Water resources planning and modelling tools for the assessment of land use change in the Luvuvhu Catchment, South Africa

  1. Lookup NU author(s)
  2. Dr Graham Jewitt
  3. Dr James Garratt
  4. Professor Ian Calder
  5. Lisa Fuller
Author(s)Jewitt GPW, Garratt J, Calder IR, Fuller L
Publication type Article
JournalPhysics and Chemistry of the Earth
ISSN (print)1474-7065
ISSN (electronic)1873-5193
Full text for this publication is not currently held within this repository. Alternative links are provided below where available.
In and and semi-arid areas, total evaporation is a major component of the hydrological cycle and seasonal water shortages and drought are corm-non. In these areas, the role of land use and land use change is particularly important and it is imperative that land and water resources are well managed. To aid efficient water management, it is useful to demonstrate how changing land use affects water resources. A convenient framework to consider this is through the use of the 'blue-water' and 'green-water' classification of Falkenmark. where green-water represents water use by land and blue-water represents runoff. In this study the hydrological response of nine land-use scenarios were simulated for the upper reaches of the Mutale River, an important tributary of the Luvuvhu River in S. Africa. The ACRU and HYLUC land use sensitive hydrological models, were used to investigate the change in blue and green water under the various land-use scenarios. The GIS software ArcGIS(8.3) was used to analyse available spatial data to generate inputs required by the hydrological models. The scenarios investigated included the current land use in the catchment, an increase or decrease in forest cover, and an increase or decrease in the area irrigated. Both models predict that increasing either forestry or irrigation significantly reduces the proportion of blue water in the catchment. The predictions from the models were combined with maps of catchment land use, to illustrate the changes in distribution of green and blue water in a user-friendly manner. The use of GIS in this way is designed to enable policy-makers and managers to quickly assimilate the water resource implication of the land use change. (C) 2004 Elsevier Ltd. All rights reserved.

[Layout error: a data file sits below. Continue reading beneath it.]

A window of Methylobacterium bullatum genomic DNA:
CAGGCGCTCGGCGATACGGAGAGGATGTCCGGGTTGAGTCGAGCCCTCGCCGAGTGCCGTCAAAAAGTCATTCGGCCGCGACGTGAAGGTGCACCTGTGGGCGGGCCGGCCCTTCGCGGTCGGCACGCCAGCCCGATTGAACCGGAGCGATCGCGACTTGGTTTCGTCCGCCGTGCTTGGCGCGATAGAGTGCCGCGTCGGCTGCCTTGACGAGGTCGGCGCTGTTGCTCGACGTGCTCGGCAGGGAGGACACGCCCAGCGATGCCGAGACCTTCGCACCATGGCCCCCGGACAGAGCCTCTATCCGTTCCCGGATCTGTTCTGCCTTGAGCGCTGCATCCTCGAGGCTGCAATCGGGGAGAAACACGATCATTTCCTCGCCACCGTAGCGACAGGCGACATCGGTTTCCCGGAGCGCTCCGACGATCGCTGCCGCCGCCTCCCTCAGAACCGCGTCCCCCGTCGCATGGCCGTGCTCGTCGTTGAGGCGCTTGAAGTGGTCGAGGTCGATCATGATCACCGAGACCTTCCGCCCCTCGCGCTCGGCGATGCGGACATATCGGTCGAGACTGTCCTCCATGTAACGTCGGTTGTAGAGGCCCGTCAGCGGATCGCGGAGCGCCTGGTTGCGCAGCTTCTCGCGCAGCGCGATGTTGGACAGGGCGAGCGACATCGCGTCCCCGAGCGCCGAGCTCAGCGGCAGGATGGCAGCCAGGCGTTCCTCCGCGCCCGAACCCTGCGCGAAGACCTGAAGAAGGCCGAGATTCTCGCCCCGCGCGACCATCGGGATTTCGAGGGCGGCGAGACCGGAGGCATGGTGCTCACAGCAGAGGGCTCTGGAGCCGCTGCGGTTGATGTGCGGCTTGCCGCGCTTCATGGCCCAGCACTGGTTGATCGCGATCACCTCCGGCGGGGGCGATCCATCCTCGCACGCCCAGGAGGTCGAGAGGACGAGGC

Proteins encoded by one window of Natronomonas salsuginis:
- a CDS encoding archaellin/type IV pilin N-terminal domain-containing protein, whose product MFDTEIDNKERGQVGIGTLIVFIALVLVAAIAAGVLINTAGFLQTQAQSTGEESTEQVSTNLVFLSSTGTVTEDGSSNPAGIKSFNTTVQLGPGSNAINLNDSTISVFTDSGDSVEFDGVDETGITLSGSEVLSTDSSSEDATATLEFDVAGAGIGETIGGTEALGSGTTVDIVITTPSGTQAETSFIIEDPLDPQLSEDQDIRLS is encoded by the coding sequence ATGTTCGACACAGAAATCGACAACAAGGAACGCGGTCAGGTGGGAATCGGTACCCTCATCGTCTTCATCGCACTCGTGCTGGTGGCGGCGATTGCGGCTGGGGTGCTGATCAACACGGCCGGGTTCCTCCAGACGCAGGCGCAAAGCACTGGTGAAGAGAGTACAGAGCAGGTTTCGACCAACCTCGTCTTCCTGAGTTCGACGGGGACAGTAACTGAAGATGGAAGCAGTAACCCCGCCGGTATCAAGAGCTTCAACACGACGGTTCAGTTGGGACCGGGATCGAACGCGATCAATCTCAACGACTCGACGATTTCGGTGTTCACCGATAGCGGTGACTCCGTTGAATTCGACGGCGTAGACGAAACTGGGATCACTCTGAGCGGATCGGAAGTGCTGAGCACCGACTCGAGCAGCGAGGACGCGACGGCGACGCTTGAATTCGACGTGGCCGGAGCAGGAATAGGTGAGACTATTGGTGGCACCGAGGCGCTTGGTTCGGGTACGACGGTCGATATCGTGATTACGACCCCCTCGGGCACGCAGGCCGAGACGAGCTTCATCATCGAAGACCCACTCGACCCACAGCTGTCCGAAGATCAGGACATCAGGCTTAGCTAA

NotesPaper originally presented at the 4th WaterNet/WARFSA Symposium Water, Science, Technology and Policy Convergence and Action by All (A Meeting Point for Action leading to Sustainable Development), held in Gaborone, Botswana on 15–17 October 2003.
Actions    Link to this publication